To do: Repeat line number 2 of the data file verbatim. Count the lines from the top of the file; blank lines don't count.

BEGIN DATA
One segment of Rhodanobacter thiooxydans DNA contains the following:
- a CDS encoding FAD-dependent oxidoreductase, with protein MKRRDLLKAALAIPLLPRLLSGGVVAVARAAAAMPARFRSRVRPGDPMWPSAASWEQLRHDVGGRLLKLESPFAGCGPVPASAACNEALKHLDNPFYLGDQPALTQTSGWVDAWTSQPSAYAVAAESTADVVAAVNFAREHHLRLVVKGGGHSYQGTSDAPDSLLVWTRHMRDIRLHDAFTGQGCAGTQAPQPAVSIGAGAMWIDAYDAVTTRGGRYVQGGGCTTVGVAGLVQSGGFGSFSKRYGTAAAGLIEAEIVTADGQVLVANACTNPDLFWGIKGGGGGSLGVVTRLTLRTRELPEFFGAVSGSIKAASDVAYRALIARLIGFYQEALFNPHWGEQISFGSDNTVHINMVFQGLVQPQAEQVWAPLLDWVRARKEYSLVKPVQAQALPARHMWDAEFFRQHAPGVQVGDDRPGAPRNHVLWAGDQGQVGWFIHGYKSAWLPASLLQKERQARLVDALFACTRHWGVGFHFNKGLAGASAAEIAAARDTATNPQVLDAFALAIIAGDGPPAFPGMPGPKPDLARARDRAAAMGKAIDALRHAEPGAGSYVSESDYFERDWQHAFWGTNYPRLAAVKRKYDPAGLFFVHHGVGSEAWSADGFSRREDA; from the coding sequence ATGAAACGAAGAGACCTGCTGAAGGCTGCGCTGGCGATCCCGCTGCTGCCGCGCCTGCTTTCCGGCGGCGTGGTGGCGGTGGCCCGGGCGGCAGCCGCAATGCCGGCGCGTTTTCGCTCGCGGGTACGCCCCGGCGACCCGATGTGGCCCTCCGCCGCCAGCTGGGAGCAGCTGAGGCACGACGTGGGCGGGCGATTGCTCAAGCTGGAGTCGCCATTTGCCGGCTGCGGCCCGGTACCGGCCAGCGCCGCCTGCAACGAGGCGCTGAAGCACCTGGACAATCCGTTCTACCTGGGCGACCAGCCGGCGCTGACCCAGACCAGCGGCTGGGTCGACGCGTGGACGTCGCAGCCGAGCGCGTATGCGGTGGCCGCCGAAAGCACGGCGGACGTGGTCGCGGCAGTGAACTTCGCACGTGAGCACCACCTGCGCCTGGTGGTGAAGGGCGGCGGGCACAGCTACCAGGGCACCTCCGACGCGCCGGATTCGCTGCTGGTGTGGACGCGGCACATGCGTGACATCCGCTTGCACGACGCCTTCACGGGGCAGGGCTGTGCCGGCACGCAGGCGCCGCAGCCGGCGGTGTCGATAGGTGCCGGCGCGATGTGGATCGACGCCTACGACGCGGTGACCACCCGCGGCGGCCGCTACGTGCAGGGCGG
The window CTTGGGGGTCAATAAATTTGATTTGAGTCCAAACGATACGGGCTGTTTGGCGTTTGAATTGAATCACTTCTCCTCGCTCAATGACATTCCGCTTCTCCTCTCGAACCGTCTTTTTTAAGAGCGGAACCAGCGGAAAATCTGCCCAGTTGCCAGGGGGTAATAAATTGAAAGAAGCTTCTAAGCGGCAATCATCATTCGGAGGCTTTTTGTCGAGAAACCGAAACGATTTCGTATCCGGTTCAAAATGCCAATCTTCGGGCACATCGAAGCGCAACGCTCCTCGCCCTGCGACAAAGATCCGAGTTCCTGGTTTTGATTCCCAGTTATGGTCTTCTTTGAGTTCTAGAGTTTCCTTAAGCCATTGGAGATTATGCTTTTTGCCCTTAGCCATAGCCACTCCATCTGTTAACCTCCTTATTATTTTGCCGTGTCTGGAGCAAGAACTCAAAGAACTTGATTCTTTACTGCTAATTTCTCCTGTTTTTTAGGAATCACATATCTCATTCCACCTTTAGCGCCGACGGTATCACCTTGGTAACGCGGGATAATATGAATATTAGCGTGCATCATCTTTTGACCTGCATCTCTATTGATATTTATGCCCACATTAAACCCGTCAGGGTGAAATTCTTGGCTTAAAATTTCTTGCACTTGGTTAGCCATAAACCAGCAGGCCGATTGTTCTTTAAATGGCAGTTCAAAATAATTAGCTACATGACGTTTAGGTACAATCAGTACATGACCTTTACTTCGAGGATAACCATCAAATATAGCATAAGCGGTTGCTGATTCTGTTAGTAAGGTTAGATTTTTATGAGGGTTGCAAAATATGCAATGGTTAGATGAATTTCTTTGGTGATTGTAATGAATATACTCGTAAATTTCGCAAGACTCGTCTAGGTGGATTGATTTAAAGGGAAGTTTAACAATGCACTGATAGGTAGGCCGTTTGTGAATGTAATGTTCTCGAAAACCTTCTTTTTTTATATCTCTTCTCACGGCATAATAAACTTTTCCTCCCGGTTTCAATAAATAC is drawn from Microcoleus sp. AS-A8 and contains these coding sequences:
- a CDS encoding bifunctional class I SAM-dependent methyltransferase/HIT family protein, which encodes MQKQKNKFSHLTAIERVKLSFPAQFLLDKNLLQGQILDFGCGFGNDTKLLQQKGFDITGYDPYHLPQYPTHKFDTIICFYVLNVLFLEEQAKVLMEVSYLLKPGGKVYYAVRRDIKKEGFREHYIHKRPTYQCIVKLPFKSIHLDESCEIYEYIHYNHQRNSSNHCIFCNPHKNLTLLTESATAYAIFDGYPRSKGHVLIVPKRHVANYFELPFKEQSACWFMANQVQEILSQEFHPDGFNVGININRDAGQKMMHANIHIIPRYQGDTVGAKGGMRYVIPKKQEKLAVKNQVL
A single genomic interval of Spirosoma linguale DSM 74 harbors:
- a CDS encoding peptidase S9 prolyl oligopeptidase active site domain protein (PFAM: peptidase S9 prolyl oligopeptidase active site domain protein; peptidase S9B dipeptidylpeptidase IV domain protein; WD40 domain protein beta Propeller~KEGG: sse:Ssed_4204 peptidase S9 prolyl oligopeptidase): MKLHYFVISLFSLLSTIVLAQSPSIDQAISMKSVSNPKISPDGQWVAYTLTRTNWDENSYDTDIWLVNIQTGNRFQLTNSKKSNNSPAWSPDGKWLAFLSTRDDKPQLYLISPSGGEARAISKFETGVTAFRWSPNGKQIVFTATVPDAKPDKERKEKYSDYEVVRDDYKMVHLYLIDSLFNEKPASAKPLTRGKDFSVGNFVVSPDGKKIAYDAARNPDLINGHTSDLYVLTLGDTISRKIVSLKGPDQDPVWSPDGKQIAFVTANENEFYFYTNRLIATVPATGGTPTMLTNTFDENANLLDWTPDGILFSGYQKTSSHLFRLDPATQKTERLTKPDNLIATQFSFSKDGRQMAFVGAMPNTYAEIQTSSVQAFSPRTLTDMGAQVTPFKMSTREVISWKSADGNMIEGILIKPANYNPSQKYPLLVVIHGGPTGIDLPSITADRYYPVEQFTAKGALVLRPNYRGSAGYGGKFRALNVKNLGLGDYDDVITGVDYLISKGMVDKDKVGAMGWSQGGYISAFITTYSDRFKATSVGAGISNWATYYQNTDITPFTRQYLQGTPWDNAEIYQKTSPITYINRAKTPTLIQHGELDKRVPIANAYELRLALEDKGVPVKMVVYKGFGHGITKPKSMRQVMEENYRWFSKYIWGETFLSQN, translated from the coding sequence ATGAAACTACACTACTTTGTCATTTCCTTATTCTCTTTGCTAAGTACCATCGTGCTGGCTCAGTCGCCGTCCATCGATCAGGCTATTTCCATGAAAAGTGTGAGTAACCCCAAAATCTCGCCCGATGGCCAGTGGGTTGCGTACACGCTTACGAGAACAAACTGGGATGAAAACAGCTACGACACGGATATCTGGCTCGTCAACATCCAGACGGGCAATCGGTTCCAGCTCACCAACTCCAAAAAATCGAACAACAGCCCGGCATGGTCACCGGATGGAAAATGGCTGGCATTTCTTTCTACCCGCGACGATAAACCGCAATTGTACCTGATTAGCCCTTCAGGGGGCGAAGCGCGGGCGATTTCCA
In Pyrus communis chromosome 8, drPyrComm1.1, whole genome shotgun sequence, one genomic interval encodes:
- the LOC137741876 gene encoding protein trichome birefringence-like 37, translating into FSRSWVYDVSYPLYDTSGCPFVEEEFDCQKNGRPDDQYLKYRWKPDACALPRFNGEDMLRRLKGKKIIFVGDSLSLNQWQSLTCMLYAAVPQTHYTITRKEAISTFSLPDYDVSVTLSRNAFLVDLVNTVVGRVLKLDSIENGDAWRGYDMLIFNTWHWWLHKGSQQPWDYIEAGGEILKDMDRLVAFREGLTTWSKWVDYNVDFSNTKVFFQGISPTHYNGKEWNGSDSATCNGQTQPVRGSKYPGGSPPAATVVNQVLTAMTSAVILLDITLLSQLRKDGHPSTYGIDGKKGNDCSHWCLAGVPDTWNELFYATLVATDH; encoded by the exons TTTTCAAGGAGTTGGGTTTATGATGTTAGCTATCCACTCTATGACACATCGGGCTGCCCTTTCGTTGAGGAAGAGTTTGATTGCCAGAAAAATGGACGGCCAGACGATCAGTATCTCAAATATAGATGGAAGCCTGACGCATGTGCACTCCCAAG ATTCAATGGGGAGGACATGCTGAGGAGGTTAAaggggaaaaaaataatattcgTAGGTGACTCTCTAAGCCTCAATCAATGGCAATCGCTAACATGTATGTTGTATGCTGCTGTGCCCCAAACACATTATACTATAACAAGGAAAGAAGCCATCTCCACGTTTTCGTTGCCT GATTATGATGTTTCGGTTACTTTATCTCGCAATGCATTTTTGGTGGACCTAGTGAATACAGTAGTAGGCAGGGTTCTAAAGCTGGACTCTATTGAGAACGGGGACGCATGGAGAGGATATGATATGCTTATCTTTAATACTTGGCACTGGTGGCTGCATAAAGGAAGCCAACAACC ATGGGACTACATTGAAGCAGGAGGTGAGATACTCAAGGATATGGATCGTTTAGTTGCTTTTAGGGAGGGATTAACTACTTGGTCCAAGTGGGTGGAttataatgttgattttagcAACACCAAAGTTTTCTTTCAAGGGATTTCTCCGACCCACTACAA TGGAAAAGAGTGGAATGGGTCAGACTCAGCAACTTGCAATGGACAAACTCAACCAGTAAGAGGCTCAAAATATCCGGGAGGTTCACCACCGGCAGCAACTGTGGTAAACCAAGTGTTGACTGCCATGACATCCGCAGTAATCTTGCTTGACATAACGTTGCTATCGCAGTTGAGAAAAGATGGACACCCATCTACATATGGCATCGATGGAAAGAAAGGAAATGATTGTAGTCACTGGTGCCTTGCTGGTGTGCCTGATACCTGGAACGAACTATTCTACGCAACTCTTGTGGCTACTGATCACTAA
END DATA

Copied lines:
- a CDS encoding FAD-dependent oxidoreductase, with protein MKRRDLLKAALAIPLLPRLLSGGVVAVARAAAAMPARFRSRVRPGDPMWPSAASWEQLRHDVGGRLLKLESPFAGCGPVPASAACNEALKHLDNPFYLGDQPALTQTSGWVDAWTSQPSAYAVAAESTADVVAAVNFAREHHLRLVVKGGGHSYQGTSDAPDSLLVWTRHMRDIRLHDAFTGQGCAGTQAPQPAVSIGAGAMWIDAYDAVTTRGGRYVQGGGCTTVGVAGLVQSGGFGSFSKRYGTAAAGLIEAEIVTADGQVLVANACTNPDLFWGIKGGGGGSLGVVTRLTLRTRELPEFFGAVSGSIKAASDVAYRALIARLIGFYQEALFNPHWGEQISFGSDNTVHINMVFQGLVQPQAEQVWAPLLDWVRARKEYSLVKPVQAQALPARHMWDAEFFRQHAPGVQVGDDRPGAPRNHVLWAGDQGQVGWFIHGYKSAWLPASLLQKERQARLVDALFACTRHWGVGFHFNKGLAGASAAEIAAARDTATNPQVLDAFALAIIAGDGPPAFPGMPGPKPDLARARDRAAAMGKAIDALRHAEPGAGSYVSESDYFERDWQHAFWGTNYPRLAAVKRKYDPAGLFFVHHGVGSEAWSADGFSRREDA; from the coding sequence ATGAAACGAAGAGACCTGCTGAAGGCTGCGCTGGCGATCCCGCTGCTGCCGCGCCTGCTTTCCGGCGGCGTGGTGGCGGTGGCCCGGGCGGCAGCCGCAATGCCGGCGCGTTTTCGCTCGCGGGTACGCCCCGGCGACCCGATGTGGCCCTCCGCCGCCAGCTGGGAGCAGCTGAGGCACGACGTGGGCGGGCGATTGCTCAAGCTGGAGTCGCCATTTGCCGGCTGCGGCCCGGTACCGGCCAGCGCCGCCTGCAACGAGGCGCTGAAGCACCTGGACAATCCGTTCTACCTGGGCGACCAGCCGGCGCTGACCCAGACCAGCGGCTGGGTCGACGCGTGGACGTCGCAGCCGAGCGCGTATGCGGTGGCCGCCGAAAGCACGGCGGACGTGGTCGCGGCAGTGAACTTCGCACGTGAGCACCACCTGCGCCTGGTGGTGAAGGGCGGCGGGCACAGCTACCAGGGCACCTCCGACGCGCCGGATTCGCTGCTGGTGTGGACGCGGCACATGCGTGACATCCGCTTGCACGACGCCTTCACGGGGCAGGGCTGTGCCGGCACGCAGGCGCCGCAGCCGGCGGTGTCGATAGGTGCCGGCGCGATGTGGATCGACGCCTACGACGCGGTGACCACCCGCGGCGGCCGCTACGTGCAGGGCGG